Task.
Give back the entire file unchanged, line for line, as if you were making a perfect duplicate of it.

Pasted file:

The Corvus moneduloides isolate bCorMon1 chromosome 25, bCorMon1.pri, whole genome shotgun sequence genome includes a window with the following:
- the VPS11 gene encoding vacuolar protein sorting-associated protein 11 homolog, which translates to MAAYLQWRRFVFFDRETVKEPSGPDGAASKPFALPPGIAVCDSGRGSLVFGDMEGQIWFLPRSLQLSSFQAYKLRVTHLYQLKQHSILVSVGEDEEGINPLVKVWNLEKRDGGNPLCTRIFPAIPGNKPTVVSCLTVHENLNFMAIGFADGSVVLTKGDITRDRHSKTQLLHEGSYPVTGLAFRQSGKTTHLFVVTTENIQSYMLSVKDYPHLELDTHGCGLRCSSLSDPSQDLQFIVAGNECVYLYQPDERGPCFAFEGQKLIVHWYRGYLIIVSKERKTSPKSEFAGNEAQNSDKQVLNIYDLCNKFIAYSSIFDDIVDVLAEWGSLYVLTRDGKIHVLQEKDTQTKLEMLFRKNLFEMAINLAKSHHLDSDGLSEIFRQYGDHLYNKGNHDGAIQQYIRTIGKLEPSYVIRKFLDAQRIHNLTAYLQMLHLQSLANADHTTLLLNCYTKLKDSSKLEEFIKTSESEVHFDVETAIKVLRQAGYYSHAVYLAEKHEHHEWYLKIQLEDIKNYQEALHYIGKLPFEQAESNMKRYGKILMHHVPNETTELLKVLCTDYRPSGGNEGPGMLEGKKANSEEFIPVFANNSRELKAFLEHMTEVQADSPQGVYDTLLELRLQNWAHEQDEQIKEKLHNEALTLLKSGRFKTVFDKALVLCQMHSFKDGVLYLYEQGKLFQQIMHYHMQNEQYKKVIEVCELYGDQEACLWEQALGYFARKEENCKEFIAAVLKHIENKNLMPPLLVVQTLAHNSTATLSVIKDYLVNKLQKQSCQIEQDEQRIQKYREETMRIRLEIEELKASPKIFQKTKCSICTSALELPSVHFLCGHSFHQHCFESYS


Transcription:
The Corvus moneduloides isolate bCorMon1 chromosome 25, bCorMon1.pri, whole genome shotgun sequence genome includes a window with the following:
- the VPS11 gene encoding vacuolar protein sorting-associated protein 11 homolog, which translates to MAAYLQWRRFVFFDRETVKEPSGPDGAASKPFALPPGIAVCDSGRGSLVFGDMEGQIWFLPRSLQLSSFQAYKLRVTHLYQLKQHSILVSVGEDEEGINPLVKVWNLEKRDGGNPLCTRIFPAIPGNKPTVVSCLTVHENLNFMAIGFADGSVVLTKGDITRDRHSKTQLLHEGSYPVTGLAFRQSGKTTHLFVVTTENIQSYMLSVKDYPHLELDTHGCGLRCSSLSDPSQDLQFIVAGNECVYLYQPDERGPCFAFEGQKLIVHWYRGYLIIVSKERKTSPKSEFAGNEAQNSDKQVLNIYDLCNKFIAYSSIFDDIVDVLAEWGSLYVLTRDGKIHVLQEKDTQTKLEMLFRKNLFEMAINLAKSHHLDSDGLSEIFRQYGDHLYNKGNHDGAIQQYIRTIGKLEPSYVIRKFLDAQRIHNLTAYLQMLHLQSLANADHTTLLLNCYTKLKDSSKLEEFIKTSESEVHFDVETAIKVLRQAGYYSHAVYLAEKHEHHEWYLKIQLEDIKNYQEALHYIGKLPFEQAESNMKRYGKILMHHVPNETTELLKVLCTDYRPSGGNEGPGMLEGKKANSEEFIPVFANNSRELKAFLEHMTEVQADSPQGVYDTLLELRLQNWAHEQDEQIKEKLHNEALTLLKSGRFKTVFDKALVLCQMHSFKDGVLYLYEQGKLFQQIMHYHMQNEQYKKVIEVCELYGDQEACLWEQALGYFARKEENCKEFIAAVLKHIENKNLMPPLLVVQTLAHNSTATLSVIKDYLVNKLQKQSCQIEQDEQRIQKYREETMRIRLEIEELKASPKIFQKTKCSICTSALELPSVHFLCGHSFHQHCFESYS